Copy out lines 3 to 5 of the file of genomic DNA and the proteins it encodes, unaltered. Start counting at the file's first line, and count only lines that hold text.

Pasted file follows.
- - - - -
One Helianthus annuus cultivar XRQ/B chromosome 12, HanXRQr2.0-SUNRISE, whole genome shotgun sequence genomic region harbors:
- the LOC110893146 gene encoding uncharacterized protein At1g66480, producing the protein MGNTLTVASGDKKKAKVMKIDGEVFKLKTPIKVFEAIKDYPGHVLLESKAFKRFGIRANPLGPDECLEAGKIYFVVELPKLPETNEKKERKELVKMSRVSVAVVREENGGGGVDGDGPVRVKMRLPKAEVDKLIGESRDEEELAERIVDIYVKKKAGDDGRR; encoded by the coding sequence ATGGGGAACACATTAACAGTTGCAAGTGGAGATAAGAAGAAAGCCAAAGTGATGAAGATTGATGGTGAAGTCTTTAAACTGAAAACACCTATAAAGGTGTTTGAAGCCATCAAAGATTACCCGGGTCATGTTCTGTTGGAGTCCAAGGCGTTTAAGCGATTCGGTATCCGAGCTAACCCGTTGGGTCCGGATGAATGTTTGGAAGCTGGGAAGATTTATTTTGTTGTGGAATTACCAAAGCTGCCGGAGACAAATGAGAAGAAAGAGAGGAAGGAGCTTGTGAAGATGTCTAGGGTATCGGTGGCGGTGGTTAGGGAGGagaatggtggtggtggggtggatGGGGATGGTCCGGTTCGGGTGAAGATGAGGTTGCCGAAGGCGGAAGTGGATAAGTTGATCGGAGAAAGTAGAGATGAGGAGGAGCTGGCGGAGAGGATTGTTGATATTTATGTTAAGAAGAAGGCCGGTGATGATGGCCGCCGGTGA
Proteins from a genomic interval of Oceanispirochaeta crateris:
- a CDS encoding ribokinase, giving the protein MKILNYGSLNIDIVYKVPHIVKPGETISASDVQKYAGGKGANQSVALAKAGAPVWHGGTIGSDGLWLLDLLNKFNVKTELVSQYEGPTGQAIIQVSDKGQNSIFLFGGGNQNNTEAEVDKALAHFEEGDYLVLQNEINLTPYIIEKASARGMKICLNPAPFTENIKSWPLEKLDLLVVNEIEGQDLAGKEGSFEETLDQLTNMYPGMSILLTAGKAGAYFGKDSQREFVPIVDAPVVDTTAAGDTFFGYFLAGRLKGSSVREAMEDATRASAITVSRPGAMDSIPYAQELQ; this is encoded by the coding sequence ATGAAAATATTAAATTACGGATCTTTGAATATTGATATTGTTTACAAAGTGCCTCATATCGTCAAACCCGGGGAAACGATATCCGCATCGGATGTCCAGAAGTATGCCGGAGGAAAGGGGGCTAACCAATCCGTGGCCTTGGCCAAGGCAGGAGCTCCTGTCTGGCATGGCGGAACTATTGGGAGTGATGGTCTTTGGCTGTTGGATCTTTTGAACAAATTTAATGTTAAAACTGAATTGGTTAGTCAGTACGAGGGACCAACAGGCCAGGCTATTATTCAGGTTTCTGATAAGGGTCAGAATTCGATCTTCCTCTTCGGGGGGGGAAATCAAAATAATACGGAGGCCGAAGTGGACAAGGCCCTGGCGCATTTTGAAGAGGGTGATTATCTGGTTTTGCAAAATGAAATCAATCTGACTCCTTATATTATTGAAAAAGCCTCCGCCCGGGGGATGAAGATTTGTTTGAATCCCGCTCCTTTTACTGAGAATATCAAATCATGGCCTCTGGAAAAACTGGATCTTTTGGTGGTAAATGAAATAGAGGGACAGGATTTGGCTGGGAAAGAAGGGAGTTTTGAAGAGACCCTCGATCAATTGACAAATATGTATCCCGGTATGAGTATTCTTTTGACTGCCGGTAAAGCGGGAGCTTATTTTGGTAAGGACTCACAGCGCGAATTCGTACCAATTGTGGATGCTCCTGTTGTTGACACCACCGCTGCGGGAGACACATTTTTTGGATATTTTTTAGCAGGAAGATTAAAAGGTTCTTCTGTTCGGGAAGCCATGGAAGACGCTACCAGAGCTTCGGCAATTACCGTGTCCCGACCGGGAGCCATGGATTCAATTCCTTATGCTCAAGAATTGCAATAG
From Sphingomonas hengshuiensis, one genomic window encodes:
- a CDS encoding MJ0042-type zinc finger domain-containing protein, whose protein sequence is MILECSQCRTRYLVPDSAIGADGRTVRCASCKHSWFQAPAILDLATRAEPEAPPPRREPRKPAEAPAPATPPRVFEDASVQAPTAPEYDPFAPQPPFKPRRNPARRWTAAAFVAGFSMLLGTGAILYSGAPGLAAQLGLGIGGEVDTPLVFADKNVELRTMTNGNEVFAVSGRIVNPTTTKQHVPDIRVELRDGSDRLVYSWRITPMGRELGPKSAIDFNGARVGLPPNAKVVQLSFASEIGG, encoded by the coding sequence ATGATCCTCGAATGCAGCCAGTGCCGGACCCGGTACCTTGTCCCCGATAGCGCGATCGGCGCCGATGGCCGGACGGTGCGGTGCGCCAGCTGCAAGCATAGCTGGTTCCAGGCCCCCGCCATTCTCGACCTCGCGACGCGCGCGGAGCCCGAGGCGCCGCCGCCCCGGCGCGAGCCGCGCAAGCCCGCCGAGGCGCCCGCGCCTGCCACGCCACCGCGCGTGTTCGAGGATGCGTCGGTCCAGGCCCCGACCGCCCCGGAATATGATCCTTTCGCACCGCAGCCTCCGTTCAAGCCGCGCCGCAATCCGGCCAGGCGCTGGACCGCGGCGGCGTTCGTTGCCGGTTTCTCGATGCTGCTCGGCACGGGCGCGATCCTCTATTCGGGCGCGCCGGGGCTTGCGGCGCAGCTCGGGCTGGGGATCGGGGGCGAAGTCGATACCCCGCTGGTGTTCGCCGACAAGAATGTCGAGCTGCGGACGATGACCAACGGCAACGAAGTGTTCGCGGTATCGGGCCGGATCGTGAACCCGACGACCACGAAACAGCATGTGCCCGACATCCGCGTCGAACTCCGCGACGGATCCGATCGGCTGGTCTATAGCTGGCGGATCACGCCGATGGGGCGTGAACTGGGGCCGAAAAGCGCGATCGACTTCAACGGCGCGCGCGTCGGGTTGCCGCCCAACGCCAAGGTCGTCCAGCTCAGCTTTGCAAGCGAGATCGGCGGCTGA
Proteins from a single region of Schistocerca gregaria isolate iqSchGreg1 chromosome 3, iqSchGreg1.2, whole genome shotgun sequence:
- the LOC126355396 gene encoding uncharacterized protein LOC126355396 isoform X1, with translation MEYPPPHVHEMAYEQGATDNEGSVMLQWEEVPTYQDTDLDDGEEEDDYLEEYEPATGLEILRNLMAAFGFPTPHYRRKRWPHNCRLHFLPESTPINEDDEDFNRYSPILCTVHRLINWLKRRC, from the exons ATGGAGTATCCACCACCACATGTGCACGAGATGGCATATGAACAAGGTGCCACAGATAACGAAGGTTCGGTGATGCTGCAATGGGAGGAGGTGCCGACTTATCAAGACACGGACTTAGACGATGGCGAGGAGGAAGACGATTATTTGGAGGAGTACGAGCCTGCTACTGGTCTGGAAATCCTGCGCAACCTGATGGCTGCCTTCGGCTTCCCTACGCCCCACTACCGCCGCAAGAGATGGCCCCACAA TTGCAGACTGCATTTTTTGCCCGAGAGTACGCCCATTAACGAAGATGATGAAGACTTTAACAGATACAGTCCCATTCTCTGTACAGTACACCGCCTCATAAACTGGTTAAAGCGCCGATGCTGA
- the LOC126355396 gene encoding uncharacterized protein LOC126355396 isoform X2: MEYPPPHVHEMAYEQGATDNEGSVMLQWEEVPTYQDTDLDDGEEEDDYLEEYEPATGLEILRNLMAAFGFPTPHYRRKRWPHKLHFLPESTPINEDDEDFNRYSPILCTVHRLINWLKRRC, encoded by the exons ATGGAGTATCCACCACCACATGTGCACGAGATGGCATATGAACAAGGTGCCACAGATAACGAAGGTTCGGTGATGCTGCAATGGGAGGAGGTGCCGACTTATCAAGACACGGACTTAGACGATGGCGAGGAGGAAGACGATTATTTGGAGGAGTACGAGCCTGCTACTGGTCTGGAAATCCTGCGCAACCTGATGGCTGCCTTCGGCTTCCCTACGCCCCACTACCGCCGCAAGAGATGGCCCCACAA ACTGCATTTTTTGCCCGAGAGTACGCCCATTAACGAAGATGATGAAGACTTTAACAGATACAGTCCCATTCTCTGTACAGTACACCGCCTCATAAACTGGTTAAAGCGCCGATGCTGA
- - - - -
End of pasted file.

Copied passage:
Proteins from a genomic interval of Oceanispirochaeta crateris:
- a CDS encoding ribokinase, giving the protein MKILNYGSLNIDIVYKVPHIVKPGETISASDVQKYAGGKGANQSVALAKAGAPVWHGGTIGSDGLWLLDLLNKFNVKTELVSQYEGPTGQAIIQVSDKGQNSIFLFGGGNQNNTEAEVDKALAHFEEGDYLVLQNEINLTPYIIEKASARGMKICLNPAPFTENIKSWPLEKLDLLVVNEIEGQDLAGKEGSFEETLDQLTNMYPGMSILLTAGKAGAYFGKDSQREFVPIVDAPVVDTTAAGDTFFGYFLAGRLKGSSVREAMEDATRASAITVSRPGAMDSIPYAQELQ; this is encoded by the coding sequence ATGAAAATATTAAATTACGGATCTTTGAATATTGATATTGTTTACAAAGTGCCTCATATCGTCAAACCCGGGGAAACGATATCCGCATCGGATGTCCAGAAGTATGCCGGAGGAAAGGGGGCTAACCAATCCGTGGCCTTGGCCAAGGCAGGAGCTCCTGTCTGGCATGGCGGAACTATTGGGAGTGATGGTCTTTGGCTGTTGGATCTTTTGAACAAATTTAATGTTAAAACTGAATTGGTTAGTCAGTACGAGGGACCAACAGGCCAGGCTATTATTCAGGTTTCTGATAAGGGTCAGAATTCGATCTTCCTCTTCGGGGGGGGAAATCAAAATAATACGGAGGCCGAAGTGGACAAGGCCCTGGCGCATTTTGAAGAGGGTGATTATCTGGTTTTGCAAAATGAAATCAATCTGACTCCTTATATTATTGAAAAAGCCTCCGCCCGGGGGATGAAGATTTGTTTGAATCCCGCTCCTTTTACTGAGAATATCAAATCATGGCCTCTGGAAAAACTGGATCTTTTGGTGGTAAATGAAATAGAGGGACAGGATTTGGCTGGGAAAGAAGGGAGTTTTGAAGAGACCCTCGATCAATTGACAAATATGTATCCCGGTATGAGTATTCTTTTGACTGCCGGTAAAGCGGGAGCTTATTTTGGTAAGGACTCACAGCGCGAATTCGTACCAATTGTGGATGCTCCTGTTGTTGACACCACCGCTGCGGGAGACACATTTTTTGGATATTTTTTAGCAGGAAGATTAAAAGGTTCTTCTGTTCGGGAAGCCATGGAAGACGCTACCAGAGCTTCGGCAATTACCGTGTCCCGACCGGGAGCCATGGATTCAATTCCTTATGCTCAAGAATTGCAATAG
From Sphingomonas hengshuiensis, one genomic window encodes: